Artist Yak the Mack Is gobsMACKed
The artist caught up with us to talk about his new album and take Cristal Spectra for a spin.
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Yak the Mack is as confident as his name would suggest. When he pulls up to the Grand Time studios on a Saturday morning, he doesn’t just show up; he makes an arrival. Exiting a G-Class wearing black jeans, a t-shirt emblazoned with angels and devils, and silver Saint Laurent sneakers, he’s accompanied by a small entourage – as per usual. He daps me up, does a lap of the photo studio, and starts doing push-ups on the floor while Demetrius McCullough, the photographer, sets up lights.
“I’ve seen things happen in my mind and then it comes to life,” he says. “I inspire me. Can somebody say that?”
The model and musician has been making a name for himself in his hometown of Dallas and beyond over the past few years, from modeling Yeezy to releasing a steady stream of albums and singles. Like him, his sound is energetic and a bit eclectic.
The release of gobsMACKed, his new EP and the first to be released under his collective, FPTR (From Poverty To Riches), is a departure.
“I think it's a little bit calmer in some parts,” he says. “What this EP does is, it shows a range.”
Yak stopped by JBW to talk new music and take JBW’s new collection, Cristal Spectra, for a spin.
Can you tell us a bit about all the roles you play between music and modeling?
I do modeling, music, creative directing, photography on the side. I work with VHS and film cameras to create a lot of the content that I put out. When I’m not doing music or modeling, I’m creative directing my own stuff.
I co-produce most of my music, and the main producer I work with, Trey Kams, is pretty dope. He’s cooking up all the beats from scratch, doesn’t really use samples, so all the instruments and stuff are coming from him. We did try sampling some songs, but we used songs that we made and didn’t necessarily want to put out. We sampled those to make other songs – it’s like a song inside of a song.
When did you get into music?
I’ve been taking it seriously for four or five years, I’ve been doing it for maybe seven years in total. The first two years, I was kind of playing around with it. It was just a cool thing I liked to do to bring me and my friends together. Then, my cousin [Sensei Blue’s] song went viral. It was on the Jimmy Kimmel show. That whole phase changed everything for me, because I saw music could actually take you places. It took me about two years to understand and really start taking it more seriously.
How would you describe your musical style?
I feel like my music definitely has great energy. It’s an upper. It’s real moody. I feel like it’s immaculate. Yeah, it’s just electrifying.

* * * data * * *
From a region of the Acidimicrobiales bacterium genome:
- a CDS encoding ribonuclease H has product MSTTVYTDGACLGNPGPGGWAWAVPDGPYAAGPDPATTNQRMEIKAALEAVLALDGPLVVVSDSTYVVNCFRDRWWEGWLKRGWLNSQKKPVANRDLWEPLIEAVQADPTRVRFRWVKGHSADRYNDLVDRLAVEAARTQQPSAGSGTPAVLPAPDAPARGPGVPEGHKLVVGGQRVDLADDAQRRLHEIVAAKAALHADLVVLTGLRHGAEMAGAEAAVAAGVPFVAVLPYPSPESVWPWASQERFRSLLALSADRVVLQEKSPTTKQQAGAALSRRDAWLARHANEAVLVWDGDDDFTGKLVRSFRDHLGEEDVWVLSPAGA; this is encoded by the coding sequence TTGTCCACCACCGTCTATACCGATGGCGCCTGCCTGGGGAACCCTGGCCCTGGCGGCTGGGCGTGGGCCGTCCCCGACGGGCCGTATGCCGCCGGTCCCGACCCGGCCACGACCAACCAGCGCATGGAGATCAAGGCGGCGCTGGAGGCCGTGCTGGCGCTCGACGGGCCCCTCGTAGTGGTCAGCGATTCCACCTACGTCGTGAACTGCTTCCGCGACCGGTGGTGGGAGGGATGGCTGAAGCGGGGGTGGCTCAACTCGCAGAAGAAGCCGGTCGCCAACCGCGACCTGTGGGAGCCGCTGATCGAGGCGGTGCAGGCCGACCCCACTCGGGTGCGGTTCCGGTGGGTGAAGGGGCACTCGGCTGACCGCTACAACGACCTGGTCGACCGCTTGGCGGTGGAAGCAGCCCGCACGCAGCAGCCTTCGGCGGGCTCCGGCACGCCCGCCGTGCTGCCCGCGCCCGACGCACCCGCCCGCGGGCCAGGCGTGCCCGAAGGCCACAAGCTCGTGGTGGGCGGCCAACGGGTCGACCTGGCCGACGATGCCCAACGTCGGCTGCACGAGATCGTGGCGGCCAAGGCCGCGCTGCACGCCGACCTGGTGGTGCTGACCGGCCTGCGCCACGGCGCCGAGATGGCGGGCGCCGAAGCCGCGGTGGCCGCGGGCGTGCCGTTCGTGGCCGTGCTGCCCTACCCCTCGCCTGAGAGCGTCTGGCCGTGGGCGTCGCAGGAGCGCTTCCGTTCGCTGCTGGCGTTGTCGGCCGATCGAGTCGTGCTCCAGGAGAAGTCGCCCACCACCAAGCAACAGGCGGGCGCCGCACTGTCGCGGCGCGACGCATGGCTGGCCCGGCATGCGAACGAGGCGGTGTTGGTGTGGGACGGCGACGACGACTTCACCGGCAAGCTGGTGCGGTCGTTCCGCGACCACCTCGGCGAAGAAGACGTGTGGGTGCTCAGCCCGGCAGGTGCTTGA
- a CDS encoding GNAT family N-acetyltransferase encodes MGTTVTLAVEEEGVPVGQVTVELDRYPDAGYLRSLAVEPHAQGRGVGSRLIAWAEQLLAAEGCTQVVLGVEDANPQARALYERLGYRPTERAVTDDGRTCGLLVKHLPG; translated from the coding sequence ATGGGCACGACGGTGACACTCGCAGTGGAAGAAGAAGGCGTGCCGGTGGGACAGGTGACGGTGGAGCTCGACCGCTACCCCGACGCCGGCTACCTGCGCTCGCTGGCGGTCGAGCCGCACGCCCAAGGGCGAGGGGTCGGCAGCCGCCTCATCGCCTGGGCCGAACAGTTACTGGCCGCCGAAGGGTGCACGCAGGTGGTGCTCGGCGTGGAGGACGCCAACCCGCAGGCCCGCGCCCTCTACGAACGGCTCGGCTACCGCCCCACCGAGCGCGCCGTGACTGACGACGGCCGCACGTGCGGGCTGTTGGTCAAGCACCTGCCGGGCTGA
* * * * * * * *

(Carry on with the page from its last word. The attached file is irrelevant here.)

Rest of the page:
With this EP, I’m definitely going to transition into something smooth but still energetic. I’m just an energetic person. It’s that keep-you-going type music.
You’ve said that the EP going to show everybody a different side of your music.
I think it’s little bit calmer in some parts. What this EP does is, it shows a range. It shows that I’m not really in a box. There’s that saying, if you have good ideas you’re thinking outside of the box – how I look at it, it was never a box for me. I always wanted to try new things and experiment.
That’s probably what’s made things slower for me as far as blowing up. I don’t mind being in my corner creating what I like and what I want to experiment with.
What inspires you?
I feel like my faith really inspires me. I believe in a lot of stuff and I see it happen. Throughout my whole coming up, I’ve seen things happen in my mind and then they come to life.
I inspire me. Can somebody say that? I don’t want to sound conceited, but I inspire myself. It’s like I’m coming into my own power. I’m evolving like Pokemon or some shit.
Then I start looking at greats like Kanye and Michael Jackson. The type of people who inspired themselves too. They really studied themselves to become better. Also Rick James, Andre 3000, Pharrell – people who created their own lane and made people step into their world.
Tell us about your style. How does fashion shape your creativity?
I like to test the waters and try different things on. Sometimes I look on Pinterest, it’s a good place to get creative juices flowing. I’m really inspired by people’s fashion, and going to different places and traveling. I become a sponge and I like to see how I can mix it up.
What’s your favorite piece of the Spectra collection and why?
I like all of them, and I like how it’s just right. It’s not too much, it’s not too little. It’s one of those things where it’ll definitely catch people’s eyes. It’s subtle and that’s what I like about it.